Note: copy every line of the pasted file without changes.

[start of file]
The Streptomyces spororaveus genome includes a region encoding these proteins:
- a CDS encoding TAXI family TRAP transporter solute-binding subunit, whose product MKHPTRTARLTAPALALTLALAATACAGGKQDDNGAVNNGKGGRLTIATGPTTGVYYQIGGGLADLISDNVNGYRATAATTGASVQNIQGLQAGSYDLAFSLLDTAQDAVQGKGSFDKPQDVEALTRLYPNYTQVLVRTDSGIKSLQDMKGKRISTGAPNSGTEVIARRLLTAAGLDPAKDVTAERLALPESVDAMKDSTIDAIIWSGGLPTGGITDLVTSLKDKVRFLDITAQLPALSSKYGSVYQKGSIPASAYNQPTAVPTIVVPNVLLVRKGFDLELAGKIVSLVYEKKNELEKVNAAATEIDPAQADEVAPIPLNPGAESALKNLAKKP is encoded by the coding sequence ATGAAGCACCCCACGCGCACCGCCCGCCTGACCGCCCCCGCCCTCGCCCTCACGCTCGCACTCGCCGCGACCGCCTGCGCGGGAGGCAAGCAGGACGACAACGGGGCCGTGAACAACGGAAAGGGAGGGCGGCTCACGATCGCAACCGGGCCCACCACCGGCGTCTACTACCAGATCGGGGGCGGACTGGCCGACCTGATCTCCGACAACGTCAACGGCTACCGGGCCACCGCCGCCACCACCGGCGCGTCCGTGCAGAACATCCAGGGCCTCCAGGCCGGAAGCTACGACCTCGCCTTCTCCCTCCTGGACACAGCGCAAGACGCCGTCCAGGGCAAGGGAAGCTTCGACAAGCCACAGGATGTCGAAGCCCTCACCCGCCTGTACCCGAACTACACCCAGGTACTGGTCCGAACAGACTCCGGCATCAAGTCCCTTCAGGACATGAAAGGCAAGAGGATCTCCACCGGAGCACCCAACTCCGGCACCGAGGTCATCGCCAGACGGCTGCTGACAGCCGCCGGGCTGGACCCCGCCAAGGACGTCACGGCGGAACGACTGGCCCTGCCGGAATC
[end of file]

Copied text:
The Streptomyces spororaveus genome includes a region encoding these proteins:
- a CDS encoding TAXI family TRAP transporter solute-binding subunit, whose product MKHPTRTARLTAPALALTLALAATACAGGKQDDNGAVNNGKGGRLTIATGPTTGVYYQIGGGLADLISDNVNGYRATAATTGASVQNIQGLQAGSYDLAFSLLDTAQDAVQGKGSFDKPQDVEALTRLYPNYTQVLVRTDSGIKSLQDMKGKRISTGAPNSGTEVIARRLLTAAGLDPAKDVTAERLALPESVDAMKDSTIDAIIWSGGLPTGGITDLVTSLKDKVRFLDITAQLPALSSKYGSVYQKGSIPASAYNQPTAVPTIVVPNVLLVRKGFDLELAGKIVSLVYEKKNELEKVNAAATEIDPAQADEVAPIPLNPGAESALKNLAKKP is encoded by the coding sequence ATGAAGCACCCCACGCGCACCGCCCGCCTGACCGCCCCCGCCCTCGCCCTCACGCTCGCACTCGCCGCGACCGCCTGCGCGGGAGGCAAGCAGGACGACAACGGGGCCGTGAACAACGGAAAGGGAGGGCGGCTCACGATCGCAACCGGGCCCACCACCGGCGTCTACTACCAGATCGGGGGCGGACTGGCCGACCTGATCTCCGACAACGTCAACGGCTACCGGGCCACCGCCGCCACCACCGGCGCGTCCGTGCAGAACATCCAGGGCCTCCAGGCCGGAAGCTACGACCTCGCCTTCTCCCTCCTGGACACAGCGCAAGACGCCGTCCAGGGCAAGGGAAGCTTCGACAAGCCACAGGATGTCGAAGCCCTCACCCGCCTGTACCCGAACTACACCCAGGTACTGGTCCGAACAGACTCCGGCATCAAGTCCCTTCAGGACATGAAAGGCAAGAGGATCTCCACCGGAGCACCCAACTCCGGCACCGAGGTCATCGCCAGACGGCTGCTGACAGCCGCCGGGCTGGACCCCGCCAAGGACGTCACGGCGGAACGACTGGCCCTGCCGGAATC